Also, a company can offer assistance in certification programs as an incentive. For instance, if you enroll in a PMI course, you can follow up and earn your PMP certification.

We have several manufacturing clients that are successfully designing entry- to advanced-level training programs specifically to teach new operators best practices in cleaning, calibration and maintenance of equipment.  Equipment operators rotate, and providing training in different formats to get the training when they need it is important.  There is high demand for training via the manufacturers of those systems, either on-site, via the web, webinar, Internet app, or even by using an online-password protected portal so that machine operators always have access to the latest trainings for their equipment.

It is important to use qualified trainers. For a new subject, an outside expert may be the initial answer but a company can save time and money by identifying internal trainers, who themselves may need to be trained on “how to train.”  Using internal resources for training can be a motivating factor for employees.

When people hear about upcoming trainings, it may sound intrusive and/or monotonous to them.  Therefore, try to make training fun. Always keep in mind that the goal is to help people to do their jobs better. Nobody wants to sit through four hours of continuous training. Be creative with your material. For example, if you are teaching about theory of constraints, use the dice simulation to enhance your training. Serious games can be highly effective training tools, while simultaneously offering a degree of immersion and entertainment value enhances knowledge retention.

For advanced processes, such as robotic cells, 3D animations often demonstrate processes and workflow better than video.  Internal parts and processes cannot be captured on video, while 3D animation allows you to see inside the part being produced or machined.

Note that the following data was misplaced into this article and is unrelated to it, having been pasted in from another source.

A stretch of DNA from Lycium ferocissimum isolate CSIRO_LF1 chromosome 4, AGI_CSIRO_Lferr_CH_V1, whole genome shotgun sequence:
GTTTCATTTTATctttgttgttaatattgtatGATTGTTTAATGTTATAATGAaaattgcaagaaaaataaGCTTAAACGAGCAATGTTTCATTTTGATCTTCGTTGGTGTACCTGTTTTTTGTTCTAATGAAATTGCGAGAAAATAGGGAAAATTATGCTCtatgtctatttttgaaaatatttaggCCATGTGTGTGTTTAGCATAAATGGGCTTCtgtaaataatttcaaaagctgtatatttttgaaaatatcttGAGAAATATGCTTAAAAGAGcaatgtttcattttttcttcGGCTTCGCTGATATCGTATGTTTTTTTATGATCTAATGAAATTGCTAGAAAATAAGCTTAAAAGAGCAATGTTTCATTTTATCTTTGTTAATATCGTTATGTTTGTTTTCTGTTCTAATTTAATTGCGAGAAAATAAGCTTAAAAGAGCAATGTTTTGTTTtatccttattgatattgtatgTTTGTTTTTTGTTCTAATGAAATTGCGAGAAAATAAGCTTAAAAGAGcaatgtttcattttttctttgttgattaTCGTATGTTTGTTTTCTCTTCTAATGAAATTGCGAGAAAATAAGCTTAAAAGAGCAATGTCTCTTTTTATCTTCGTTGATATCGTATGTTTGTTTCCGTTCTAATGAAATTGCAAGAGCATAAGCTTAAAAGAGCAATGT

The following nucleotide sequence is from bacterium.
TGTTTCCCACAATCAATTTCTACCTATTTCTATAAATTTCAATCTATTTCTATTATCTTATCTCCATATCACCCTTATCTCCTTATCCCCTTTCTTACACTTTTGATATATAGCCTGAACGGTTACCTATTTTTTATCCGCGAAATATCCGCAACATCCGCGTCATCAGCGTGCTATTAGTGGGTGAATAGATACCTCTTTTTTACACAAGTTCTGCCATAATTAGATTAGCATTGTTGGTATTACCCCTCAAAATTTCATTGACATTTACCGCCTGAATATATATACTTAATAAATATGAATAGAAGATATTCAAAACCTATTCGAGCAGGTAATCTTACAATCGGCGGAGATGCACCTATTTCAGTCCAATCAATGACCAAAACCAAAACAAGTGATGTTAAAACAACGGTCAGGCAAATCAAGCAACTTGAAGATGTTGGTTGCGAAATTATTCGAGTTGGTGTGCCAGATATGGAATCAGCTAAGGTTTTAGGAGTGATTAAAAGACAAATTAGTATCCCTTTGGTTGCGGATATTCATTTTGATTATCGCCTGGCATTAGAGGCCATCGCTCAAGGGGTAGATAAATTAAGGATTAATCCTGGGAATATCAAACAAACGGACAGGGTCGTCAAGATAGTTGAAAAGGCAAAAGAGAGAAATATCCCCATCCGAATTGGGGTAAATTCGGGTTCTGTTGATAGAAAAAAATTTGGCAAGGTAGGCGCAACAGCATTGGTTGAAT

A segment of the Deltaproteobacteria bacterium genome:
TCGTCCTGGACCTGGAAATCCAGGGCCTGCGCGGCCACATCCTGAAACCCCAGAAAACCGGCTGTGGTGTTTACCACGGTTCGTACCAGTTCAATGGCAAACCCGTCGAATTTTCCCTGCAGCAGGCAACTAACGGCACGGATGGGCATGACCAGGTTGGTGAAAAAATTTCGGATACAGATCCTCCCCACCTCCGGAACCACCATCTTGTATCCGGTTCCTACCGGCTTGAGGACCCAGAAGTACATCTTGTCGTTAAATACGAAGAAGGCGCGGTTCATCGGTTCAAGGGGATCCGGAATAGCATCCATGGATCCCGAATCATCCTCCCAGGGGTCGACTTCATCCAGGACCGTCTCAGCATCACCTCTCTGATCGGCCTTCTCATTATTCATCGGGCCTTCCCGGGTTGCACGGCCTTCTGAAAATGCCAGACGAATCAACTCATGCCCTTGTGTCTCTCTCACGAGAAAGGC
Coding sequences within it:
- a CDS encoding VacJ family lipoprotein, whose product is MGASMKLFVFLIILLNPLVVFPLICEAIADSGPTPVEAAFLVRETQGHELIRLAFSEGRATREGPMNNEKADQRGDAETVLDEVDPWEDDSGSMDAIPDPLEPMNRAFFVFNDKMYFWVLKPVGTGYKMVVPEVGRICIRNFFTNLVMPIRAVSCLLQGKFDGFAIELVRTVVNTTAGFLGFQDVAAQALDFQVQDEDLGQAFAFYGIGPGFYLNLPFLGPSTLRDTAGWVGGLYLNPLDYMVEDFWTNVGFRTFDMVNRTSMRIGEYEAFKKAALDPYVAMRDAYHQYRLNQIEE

One of the most important outcomes of training is the ability to apply the knowledge immediately. During Kaizens, initial lean training is provided for the participants. This training may include basic lean concepts and tools that the team will use. For instance, let’s say you provide training on spaghetti charts and time observation sheets. After the training is over, take the team to the Kaizen area and observe and collect data using these two tools. It is very easy to forget something if you don’t use it.

The same goes for equipment calibration or cleaning training – reinforce it immediately on the shop floor for maximum impact.

Also, a training program will benefit from feedback. Talk to your employees about their training experience, face to face. A simple conversation about their new knowledge can go a long way. Future training efforts will be more effective, and employees will have a greater stake in their own learning path.

Since training will be an ongoing activity, it is a good idea to create a tracking tool. Whether this is a simple matrix or a database, the goal is to keep it simple and track training progress while identifying new needs.

Today’s technology offers many ways to deploy technical training methods along with a variety of hosting platforms, which in turn means any company can have training, whenever and however it’s needed. 

Barbara W. Castilano is president of Marketing Options LLC, a full-service marketing consulting firm that provides equipment, process, and lean manufacturing technical training videos, animations and manuals.  Visit www.moptions.com